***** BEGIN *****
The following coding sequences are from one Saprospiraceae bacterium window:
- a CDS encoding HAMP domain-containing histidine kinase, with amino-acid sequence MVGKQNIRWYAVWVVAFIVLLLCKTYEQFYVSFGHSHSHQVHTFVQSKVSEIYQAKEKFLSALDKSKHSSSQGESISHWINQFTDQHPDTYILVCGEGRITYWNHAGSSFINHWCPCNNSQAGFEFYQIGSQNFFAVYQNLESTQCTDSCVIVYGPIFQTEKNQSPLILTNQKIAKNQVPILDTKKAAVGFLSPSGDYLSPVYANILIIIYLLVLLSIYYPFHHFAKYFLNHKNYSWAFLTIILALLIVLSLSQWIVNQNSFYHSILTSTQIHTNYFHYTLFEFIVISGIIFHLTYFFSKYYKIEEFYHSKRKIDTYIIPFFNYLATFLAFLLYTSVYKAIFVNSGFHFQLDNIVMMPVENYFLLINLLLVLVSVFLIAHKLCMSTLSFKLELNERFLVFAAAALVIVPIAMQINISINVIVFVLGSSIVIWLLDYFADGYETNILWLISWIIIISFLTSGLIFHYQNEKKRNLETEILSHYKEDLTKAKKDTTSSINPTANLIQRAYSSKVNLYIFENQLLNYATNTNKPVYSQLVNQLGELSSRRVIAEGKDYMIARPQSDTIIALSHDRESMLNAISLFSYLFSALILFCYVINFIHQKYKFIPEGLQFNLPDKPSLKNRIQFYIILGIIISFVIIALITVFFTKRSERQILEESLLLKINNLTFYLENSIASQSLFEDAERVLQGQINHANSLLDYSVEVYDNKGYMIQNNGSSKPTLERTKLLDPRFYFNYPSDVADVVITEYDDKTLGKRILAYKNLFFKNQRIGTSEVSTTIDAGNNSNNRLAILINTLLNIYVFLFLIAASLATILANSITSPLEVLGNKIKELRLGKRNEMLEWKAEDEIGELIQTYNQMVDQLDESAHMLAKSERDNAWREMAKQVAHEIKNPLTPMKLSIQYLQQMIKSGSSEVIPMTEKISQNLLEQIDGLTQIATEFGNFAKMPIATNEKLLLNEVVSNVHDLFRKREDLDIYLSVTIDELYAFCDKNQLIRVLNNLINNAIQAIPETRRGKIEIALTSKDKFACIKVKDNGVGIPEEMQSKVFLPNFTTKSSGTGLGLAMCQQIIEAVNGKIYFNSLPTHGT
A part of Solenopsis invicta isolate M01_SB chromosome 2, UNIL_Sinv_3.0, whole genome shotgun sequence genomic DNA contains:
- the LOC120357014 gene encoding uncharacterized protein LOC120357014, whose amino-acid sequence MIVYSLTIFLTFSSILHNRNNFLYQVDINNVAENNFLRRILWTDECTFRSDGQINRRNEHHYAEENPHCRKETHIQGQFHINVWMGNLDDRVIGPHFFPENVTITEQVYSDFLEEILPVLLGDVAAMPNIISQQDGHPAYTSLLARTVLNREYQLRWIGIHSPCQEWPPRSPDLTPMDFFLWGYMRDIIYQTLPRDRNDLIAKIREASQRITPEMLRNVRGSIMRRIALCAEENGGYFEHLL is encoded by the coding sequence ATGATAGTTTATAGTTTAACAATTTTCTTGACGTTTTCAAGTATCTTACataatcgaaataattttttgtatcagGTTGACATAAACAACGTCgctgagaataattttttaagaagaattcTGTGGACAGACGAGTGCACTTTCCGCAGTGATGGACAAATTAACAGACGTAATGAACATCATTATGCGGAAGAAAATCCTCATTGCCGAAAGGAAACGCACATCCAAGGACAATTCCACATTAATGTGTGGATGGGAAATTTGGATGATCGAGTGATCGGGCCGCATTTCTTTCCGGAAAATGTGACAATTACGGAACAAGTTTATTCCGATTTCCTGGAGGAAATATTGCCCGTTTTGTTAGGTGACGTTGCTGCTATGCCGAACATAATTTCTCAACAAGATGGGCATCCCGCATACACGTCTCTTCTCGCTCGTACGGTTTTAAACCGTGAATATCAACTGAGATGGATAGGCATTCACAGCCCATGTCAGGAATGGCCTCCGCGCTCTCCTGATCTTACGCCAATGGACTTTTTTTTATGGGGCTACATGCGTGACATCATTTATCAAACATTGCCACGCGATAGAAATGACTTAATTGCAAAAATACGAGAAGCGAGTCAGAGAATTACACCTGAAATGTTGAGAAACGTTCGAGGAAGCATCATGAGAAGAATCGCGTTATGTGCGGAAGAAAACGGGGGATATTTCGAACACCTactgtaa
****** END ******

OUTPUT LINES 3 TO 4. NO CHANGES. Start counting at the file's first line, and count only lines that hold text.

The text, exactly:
A part of Solenopsis invicta isolate M01_SB chromosome 2, UNIL_Sinv_3.0, whole genome shotgun sequence genomic DNA contains:
- the LOC120357014 gene encoding uncharacterized protein LOC120357014, whose amino-acid sequence MIVYSLTIFLTFSSILHNRNNFLYQVDINNVAENNFLRRILWTDECTFRSDGQINRRNEHHYAEENPHCRKETHIQGQFHINVWMGNLDDRVIGPHFFPENVTITEQVYSDFLEEILPVLLGDVAAMPNIISQQDGHPAYTSLLARTVLNREYQLRWIGIHSPCQEWPPRSPDLTPMDFFLWGYMRDIIYQTLPRDRNDLIAKIREASQRITPEMLRNVRGSIMRRIALCAEENGGYFEHLL is encoded by the coding sequence ATGATAGTTTATAGTTTAACAATTTTCTTGACGTTTTCAAGTATCTTACataatcgaaataattttttgtatcagGTTGACATAAACAACGTCgctgagaataattttttaagaagaattcTGTGGACAGACGAGTGCACTTTCCGCAGTGATGGACAAATTAACAGACGTAATGAACATCATTATGCGGAAGAAAATCCTCATTGCCGAAAGGAAACGCACATCCAAGGACAATTCCACATTAATGTGTGGATGGGAAATTTGGATGATCGAGTGATCGGGCCGCATTTCTTTCCGGAAAATGTGACAATTACGGAACAAGTTTATTCCGATTTCCTGGAGGAAATATTGCCCGTTTTGTTAGGTGACGTTGCTGCTATGCCGAACATAATTTCTCAACAAGATGGGCATCCCGCATACACGTCTCTTCTCGCTCGTACGGTTTTAAACCGTGAATATCAACTGAGATGGATAGGCATTCACAGCCCATGTCAGGAATGGCCTCCGCGCTCTCCTGATCTTACGCCAATGGACTTTTTTTTATGGGGCTACATGCGTGACATCATTTATCAAACATTGCCACGCGATAGAAATGACTTAATTGCAAAAATACGAGAAGCGAGTCAGAGAATTACACCTGAAATGTTGAGAAACGTTCGAGGAAGCATCATGAGAAGAATCGCGTTATGTGCGGAAGAAAACGGGGGATATTTCGAACACCTactgtaa